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MLB Dropping Biogenesis Lawsuit Showed League, Bud Selig was Out to Get Yankees’ Alex Rodriguez

February 20th, 2014 at 3:12 PM
By Doug Rush

From the beginning, Major League Baseball was out to punish New York Yankees third basemen Alex Rodriguez and in 2014, they finally found a way to do so involving Biogenesis and Anthony Bosch.

This past week, MLB and commissioner Bud Selig filed a motion to end the almost two-year lawsuit against the now defunct Biogenesis Clinic, which was lead by Bosch, who alleged he distributed performance enhancing drugs to more than a dozen baseball players; the most prominent one was Rodriguez, who ended up getting the stiffest punishment of them all which was originally 211 games, but was reduced to 162 games in January.

The lawsuit against Biogenesis from the start was a sham because it was never about baseball trying to go after Bosch or his associates; they wanted the players, and more importantly, the league and Selig wanted to drop the hammer down on A-Rod. Why? Probably because he was supposed to be seen as the clean superstar that was supposed to break the all-time home run record held by Barry Bonds, another guy tied to PED allegations, and Rodriguez up until 2009 had no history.

Then he was outed in 2009 by Selena Roberts of Sports Illustrated, in which he came clean and admitted he used PED's when he was with the Texas Rangers from 2001-2004, and it changed the outlook everyone had on A-Rod. Now he had his name tied to a scandal and was no longer looked upon as baseball's next great hero and the face, which had to irritate Selig, and thus, waited to seek out revenge, which is exactly what was given to him with Rodriguez's involvement in Biogenesis.

Baseball filed the suit against Biogenesis and Bosch, but that was all smoke and mirror and a big circus for the media. What baseball and Selig had in mind all along was to slap a gigantic punishment on Rodriguez and exact revenge on him and they didn't care what it was going to take in order to do so. If you disagree, why would baseball pay $125,000 in cash; something that was supposed to be reported to the IRS for such a transaction and never was, for stolen documents that would reportedly implicate A-Rod of wrong-doing?

More importantly, why would baseball do business and pay such money to Bosch, who is currently under investigation for selling drugs to minors and children down in Miami, and admit they knew of Bosch's allegations, but still pursued the case? By doing do, baseball helped fund a drug dealer. And they went even further to fund him when baseball paid Bosch a reported $5 million for cooperation in their case to suspend and condemn Rodriguez.

A-Rod was initially suspended by Selig for 211 games back on August 5, but was able to appeal the ruling and played the rest of the 2013 season. Folowing the season, the arbitration case that began in September that would determine if Rodriguez's playing future in 2014 was an even bigger sham because from the start, that was controlled by baseball. Federal arbitrator Frederic Horowitz was being paid by baseball to run the arbitration case, but ultimately, he was there to make sure Selig got what he wanted; which was Rodriguez punished. If that weren't the case, Horowitz would have ordered Selig to come to New York and testify in the case, but felt that he was not needed, which lead to A-Rod and his lawyers storming out of the case and thus, ending it in late November.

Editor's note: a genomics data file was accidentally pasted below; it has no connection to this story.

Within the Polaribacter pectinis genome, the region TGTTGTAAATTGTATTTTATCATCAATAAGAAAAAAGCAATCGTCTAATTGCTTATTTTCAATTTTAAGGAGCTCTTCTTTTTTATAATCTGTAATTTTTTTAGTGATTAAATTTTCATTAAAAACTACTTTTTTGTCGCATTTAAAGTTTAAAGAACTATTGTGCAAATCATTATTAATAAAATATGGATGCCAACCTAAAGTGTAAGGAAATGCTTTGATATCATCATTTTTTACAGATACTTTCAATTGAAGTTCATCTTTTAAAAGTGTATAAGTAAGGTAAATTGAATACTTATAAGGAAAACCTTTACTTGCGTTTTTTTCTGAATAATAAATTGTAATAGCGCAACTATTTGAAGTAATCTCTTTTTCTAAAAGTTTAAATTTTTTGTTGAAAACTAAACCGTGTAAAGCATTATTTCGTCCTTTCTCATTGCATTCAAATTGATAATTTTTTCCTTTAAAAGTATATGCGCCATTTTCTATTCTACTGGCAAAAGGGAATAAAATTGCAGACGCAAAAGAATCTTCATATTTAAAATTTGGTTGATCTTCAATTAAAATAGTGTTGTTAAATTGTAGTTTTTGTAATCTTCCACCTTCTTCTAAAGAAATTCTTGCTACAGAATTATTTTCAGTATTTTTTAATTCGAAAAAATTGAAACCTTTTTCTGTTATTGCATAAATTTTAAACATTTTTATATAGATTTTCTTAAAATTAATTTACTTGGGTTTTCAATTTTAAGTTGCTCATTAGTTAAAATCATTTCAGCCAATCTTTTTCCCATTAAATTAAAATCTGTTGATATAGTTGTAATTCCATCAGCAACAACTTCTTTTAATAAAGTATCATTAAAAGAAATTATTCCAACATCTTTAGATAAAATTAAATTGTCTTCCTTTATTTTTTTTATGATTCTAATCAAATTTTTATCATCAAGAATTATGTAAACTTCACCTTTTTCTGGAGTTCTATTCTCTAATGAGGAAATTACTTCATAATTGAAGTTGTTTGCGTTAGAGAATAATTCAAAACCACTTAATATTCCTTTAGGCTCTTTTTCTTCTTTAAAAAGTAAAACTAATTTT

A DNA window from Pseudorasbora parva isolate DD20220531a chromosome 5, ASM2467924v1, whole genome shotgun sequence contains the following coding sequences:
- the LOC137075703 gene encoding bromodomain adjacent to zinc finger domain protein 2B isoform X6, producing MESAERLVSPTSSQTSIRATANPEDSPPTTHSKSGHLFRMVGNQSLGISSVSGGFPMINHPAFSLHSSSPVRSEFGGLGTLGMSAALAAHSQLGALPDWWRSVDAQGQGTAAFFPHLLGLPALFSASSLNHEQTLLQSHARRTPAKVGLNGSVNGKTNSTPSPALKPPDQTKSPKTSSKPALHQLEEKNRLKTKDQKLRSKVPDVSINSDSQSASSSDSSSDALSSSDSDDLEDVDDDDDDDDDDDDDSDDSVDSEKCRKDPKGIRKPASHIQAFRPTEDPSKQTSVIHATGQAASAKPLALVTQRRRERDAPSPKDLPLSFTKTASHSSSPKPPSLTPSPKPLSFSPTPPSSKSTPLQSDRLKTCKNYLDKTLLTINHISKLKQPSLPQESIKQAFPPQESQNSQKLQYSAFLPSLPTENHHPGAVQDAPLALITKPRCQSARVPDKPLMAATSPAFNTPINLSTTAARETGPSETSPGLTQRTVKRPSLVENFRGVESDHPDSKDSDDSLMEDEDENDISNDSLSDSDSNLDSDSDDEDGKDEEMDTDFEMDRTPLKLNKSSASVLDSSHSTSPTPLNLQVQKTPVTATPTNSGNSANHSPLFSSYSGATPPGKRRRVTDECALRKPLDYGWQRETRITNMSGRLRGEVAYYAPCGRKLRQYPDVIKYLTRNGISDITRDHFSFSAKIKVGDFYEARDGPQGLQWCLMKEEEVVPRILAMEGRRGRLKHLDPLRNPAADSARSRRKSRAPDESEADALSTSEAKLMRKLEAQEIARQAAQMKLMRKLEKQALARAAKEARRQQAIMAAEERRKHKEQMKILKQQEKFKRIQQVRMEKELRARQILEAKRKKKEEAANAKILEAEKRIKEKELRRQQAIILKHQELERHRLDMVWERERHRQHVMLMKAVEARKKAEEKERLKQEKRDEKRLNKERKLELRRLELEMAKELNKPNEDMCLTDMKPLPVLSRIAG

Rodriguez initially had a lawsuit against MLB and was prepared to go to federal court to get the suspension overturned, a suit that could have gotten very ugly and messy if it had ben pursued, but Rodriguez decided to drop the suit and has accepted his 162 game ban for the 2014 season with hopes of being able to return to the Yankees in 2015. Even if he wants to play next season, Rodriguez trying to get back and playing this season seemed to be like a uphill battle that he just couldn't win; but it should have never of gotten to that point.

Under the Joint Drug Agreement, a player who is considered a first-time offender of the policy gets a 50 game suspension, which 11 other players got this past summer, one of which was Yankees catcher Francisco Cervelli. Ryan Braun of the Milwaukee Brewers got the second most severe penalty with 65 games, but Rodriguez's penalty was nearly tripled everyone elses, even with the reduced ban. A-Rod's ban wasn't about upholding the rules, it was a revenge case.

And now that the league got Rodriguez banned for the season and he dropped the suit against the sport, there was no more need for them to have the "lawsuit" against Biogenesis and Bosch in place anymore because in the end, they got what they wanted. And MLB used everything needed possible, including the legal system in the state of Florida in order to do it. Bud Selig got what he wanted as he is out the door as the commissioner and thinks he's leaving the sport in good hands, but in the end, he acted more like a mafia boss and a scorned girlfriend left on the doorstep the night of prom instead of the ruler of baseball; and that's a bigger crime than anything Rodriguez and the 12 others ever did.

 
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Tags: A-Rod, Alex Rodriguez, Anthony Bosch, Baseball, Biogenesis, Bud Selig, MLB, New York, New York Yankees

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